One place new VB won’t be sold

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An Australian marketing expert has laid out why, in business terms, an iconic beer producer has decided not to market its latest high-alcohol product to the Northern Territory.

In early March, Victoria Bitter, one of Australia’s most iconic beers, announced its plan to launch a new brew called Victoria Bitter Xtra, or VX.

The beverage will be brewed with the same ingredients that make up the original VB taste but with an added “bolder and more intense” flavour profile while boasting an alcohol content of 6 per cent.

VX will be sold in four-packs of 250ml stubbies, each worth 1.2 standard drinks, with a traditional 375ml VB stubby containing 1.4 standard drinks.

But the new product will not be sold in the NT, which is currently struggling with a spate of alcohol-related violence in parts.

VX is a new 6 per cent beer by VB. Picture: CUBVX is a new 6 per cent beer by VB. Picture: CUB

“Given the present issues in the NT, CUB is not selling our new VB product in the NT,” a CUB spokesman said upon the product’s launch.

Dr Andrew Hughes, a marketing lecturer from the Australian National University, recently told ABC Darwin it was a “rare” and “eloquent” statement, but business factors were also at play.

“They really put it out there about how they feel and what they’re doing and the ethical and social responsibility of the brand, but they still sell a lot of other full-strength beer,” he explained.

“What they would be worried about is losing more market share.

“A product like this has been very specifically targeted at Gen Z consumers.

“They’re really worried here about any concerns of those consumers of (VB) doing any social wrong.”

Dr Hughes suspected that the focus would be on ensuring the new product takes off in “southern states” while protecting the core VB product.

VX beer will not be marketed in the Northern Territory. Supplied CUBVX beer will not be marketed in the Northern Territory. Supplied CUB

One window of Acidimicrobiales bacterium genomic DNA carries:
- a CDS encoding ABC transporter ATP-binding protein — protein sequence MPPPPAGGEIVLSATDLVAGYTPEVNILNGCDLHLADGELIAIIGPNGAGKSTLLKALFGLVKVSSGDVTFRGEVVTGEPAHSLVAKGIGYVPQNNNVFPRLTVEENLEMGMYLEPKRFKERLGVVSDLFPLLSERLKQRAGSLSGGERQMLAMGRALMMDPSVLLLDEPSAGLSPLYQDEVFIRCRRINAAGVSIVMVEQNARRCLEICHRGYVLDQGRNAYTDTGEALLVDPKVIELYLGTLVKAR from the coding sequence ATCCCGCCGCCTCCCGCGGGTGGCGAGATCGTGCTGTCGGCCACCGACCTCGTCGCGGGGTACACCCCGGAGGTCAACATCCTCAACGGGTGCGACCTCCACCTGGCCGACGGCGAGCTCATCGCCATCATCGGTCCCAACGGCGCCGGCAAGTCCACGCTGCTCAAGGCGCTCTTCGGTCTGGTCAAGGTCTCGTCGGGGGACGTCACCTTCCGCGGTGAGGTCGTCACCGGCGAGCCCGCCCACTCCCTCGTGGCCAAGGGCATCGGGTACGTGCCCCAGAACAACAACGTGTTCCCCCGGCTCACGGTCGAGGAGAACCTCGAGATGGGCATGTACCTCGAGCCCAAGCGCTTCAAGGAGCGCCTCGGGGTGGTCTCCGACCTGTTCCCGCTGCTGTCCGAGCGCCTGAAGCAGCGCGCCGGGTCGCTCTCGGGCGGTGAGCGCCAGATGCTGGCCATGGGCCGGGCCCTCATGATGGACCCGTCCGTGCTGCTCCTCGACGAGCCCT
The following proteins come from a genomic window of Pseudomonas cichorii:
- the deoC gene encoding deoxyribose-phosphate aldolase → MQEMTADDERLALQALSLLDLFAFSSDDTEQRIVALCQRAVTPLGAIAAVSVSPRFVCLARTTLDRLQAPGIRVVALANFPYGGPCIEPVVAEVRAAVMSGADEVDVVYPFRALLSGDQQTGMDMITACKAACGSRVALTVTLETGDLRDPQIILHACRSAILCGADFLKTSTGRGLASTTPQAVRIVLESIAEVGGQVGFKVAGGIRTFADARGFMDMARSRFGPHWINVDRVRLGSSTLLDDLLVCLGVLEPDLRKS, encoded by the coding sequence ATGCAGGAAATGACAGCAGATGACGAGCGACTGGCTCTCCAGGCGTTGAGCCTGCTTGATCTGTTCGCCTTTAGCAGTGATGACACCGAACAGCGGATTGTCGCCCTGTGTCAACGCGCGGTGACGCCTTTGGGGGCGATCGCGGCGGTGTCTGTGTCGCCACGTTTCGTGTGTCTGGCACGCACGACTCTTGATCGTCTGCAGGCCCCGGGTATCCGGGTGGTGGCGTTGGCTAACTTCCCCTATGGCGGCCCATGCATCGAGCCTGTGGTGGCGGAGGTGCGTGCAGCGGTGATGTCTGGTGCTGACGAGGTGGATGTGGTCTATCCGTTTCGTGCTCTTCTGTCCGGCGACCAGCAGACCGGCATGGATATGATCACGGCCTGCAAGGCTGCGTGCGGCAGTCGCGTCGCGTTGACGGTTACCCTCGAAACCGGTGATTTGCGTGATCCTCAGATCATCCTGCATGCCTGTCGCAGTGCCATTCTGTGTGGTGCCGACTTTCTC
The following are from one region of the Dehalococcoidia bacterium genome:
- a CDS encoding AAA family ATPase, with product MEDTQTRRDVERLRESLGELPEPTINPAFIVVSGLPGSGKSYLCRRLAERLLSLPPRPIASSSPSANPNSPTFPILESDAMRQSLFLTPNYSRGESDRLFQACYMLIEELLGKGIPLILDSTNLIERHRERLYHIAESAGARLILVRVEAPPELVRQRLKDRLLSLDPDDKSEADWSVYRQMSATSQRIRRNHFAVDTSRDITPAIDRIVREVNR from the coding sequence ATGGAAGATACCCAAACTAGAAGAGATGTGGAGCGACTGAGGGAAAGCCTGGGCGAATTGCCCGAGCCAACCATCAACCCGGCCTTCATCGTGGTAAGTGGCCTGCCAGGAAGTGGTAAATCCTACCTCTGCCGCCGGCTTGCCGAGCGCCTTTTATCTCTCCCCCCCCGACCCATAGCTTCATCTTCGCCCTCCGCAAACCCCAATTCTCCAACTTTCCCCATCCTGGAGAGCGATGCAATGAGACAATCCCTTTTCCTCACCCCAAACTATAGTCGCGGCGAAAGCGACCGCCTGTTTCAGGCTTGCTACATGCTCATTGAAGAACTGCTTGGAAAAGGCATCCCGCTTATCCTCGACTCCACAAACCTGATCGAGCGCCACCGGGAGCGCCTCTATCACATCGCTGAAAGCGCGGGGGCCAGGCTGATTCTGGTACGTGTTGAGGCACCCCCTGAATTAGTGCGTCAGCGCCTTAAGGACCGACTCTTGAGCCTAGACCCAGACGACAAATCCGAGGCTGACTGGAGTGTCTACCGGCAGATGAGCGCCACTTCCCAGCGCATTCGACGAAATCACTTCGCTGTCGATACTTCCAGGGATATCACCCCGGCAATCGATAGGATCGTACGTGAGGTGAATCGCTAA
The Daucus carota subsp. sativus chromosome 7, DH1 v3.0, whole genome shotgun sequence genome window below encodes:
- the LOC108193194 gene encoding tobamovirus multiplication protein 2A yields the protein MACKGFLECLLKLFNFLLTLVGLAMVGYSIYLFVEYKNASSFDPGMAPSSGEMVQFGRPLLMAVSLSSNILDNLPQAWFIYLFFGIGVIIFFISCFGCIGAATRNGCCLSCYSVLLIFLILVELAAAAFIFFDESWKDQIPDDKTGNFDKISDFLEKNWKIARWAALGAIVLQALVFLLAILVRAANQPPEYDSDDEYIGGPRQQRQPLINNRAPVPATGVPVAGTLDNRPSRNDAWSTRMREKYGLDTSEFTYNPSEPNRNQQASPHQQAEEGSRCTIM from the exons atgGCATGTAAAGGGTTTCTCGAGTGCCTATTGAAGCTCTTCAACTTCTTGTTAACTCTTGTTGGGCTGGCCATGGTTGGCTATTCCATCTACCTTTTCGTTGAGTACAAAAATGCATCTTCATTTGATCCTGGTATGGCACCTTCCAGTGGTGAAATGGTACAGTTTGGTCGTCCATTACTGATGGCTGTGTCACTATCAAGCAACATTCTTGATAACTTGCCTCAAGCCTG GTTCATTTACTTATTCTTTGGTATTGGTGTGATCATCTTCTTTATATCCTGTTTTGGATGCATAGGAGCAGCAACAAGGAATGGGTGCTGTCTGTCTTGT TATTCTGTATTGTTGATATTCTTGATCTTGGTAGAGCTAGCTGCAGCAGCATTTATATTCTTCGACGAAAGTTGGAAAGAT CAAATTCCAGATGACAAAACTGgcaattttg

He also said observations over recent years suggested VB is trying to move away from being seen as “too blokey”.

“They moved away from the (Hard-Earned Thirst campaign) to now ‘It’s Knock-off Time’,” he explained.

The ‘Knock-Off Time’ campaign was launched in 2019 and was described by Carlton and United Breweries as: “all the best bits of iconic VB advertising but with a modern insight that acknowledges the changing nature of the knock-off occasion.

“So they’re not trying to encourage drinking during the day, or when you’re still at work or drinking too early in the day – it’s ‘knock-off time’ and drinking responsibly,” Dr Hughes said.

“They’re very careful and conscious of their image here of promoting ethical and social consumption of their product.”

A hard-earned (responsible) thirst.A hard-earned (responsible) thirst.

Dr Hughes said a brand being caught up in anti-social behaviour would lead to a loss of market share, and consumers are willing to fork out with companies doing the right thing – citing Tesla as an example.

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“I think they realise the social harm now to their brand image … and that brand damage sticks,” he said.

Market research VB was the fifth most-sold beer in 2022, behind Great Northern, Carlton Dry, XXXX Gold and Coopers.

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